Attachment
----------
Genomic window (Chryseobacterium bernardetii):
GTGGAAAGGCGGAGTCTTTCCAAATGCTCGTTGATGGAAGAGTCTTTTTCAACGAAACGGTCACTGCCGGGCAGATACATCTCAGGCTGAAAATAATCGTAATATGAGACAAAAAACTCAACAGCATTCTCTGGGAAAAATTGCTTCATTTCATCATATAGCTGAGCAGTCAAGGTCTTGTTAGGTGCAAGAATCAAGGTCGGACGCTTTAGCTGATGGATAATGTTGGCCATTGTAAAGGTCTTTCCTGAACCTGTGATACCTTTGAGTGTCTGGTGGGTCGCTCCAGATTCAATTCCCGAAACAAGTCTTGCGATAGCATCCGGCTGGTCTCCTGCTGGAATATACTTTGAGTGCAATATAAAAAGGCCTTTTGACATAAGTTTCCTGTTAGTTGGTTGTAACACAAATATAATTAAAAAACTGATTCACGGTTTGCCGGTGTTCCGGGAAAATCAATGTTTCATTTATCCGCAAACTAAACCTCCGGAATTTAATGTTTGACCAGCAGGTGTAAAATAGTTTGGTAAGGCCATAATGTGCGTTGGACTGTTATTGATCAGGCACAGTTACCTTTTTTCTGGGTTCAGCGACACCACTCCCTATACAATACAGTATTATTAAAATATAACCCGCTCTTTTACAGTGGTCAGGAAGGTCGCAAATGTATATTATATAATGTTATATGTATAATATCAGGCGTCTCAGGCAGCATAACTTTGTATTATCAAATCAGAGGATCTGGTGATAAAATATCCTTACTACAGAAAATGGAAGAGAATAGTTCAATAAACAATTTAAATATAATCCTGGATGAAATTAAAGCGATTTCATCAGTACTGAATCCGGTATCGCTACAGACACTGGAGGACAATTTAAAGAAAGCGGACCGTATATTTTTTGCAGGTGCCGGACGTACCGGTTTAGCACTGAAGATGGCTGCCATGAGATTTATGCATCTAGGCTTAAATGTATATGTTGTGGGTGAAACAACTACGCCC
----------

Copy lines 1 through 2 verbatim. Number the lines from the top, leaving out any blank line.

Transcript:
Genomic window (Chryseobacterium bernardetii):
GTGGAAAGGCGGAGTCTTTCCAAATGCTCGTTGATGGAAGAGTCTTTTTCAACGAAACGGTCACTGCCGGGCAGATACATCTCAGGCTGAAAATAATCGTAATATGAGACAAAAAACTCAACAGCATTCTCTGGGAAAAATTGCTTCATTTCATCATATAGCTGAGCAGTCAAGGTCTTGTTAGGTGCAAGAATCAAGGTCGGACGCTTTAGCTGATGGATAATGTTGGCCATTGTAAAGGTCTTTCCTGAACCTGTGATACCTTTGAGTGTCTGGTGGGTCGCTCCAGATTCAATTCCCGAAACAAGTCTTGCGATAGCATCCGGCTGGTCTCCTGCTGGAATATACTTTGAGTGCAATATAAAAAGGCCTTTTGACATAAGTTTCCTGTTAGTTGGTTGTAACACAAATATAATTAAAAAACTGATTCACGGTTTGCCGGTGTTCCGGGAAAATCAATGTTTCATTTATCCGCAAACTAAACCTCCGGAATTTAATGTTTGACCAGCAGGTGTAAAATAGTTTGGTAAGGCCATAATGTGCGTTGGACTGTTATTGATCAGGCACAGTTACCTTTTTTCTGGGTTCAGCGACACCACTCCCTATACAATACAGTATTATTAAAATATAACCCGCTCTTTTACAGTGGTCAGGAAGGTCGCAAATGTATATTATATAATGTTATATGTATAATATCAGGCGTCTCAGGCAGCATAACTTTGTATTATCAAATCAGAGGATCTGGTGATAAAATATCCTTACTACAGAAAATGGAAGAGAATAGTTCAATAAACAATTTAAATATAATCCTGGATGAAATTAAAGCGATTTCATCAGTACTGAATCCGGTATCGCTACAGACACTGGAGGACAATTTAAAGAAAGCGGACCGTATATTTTTTGCAGGTGCCGGACGTACCGGTTTAGCACTGAAGATGGCTGCCATGAGATTTATGCATCTAGGCTTAAATGTATATGTTGTGGGTGAAACAACTACGCCC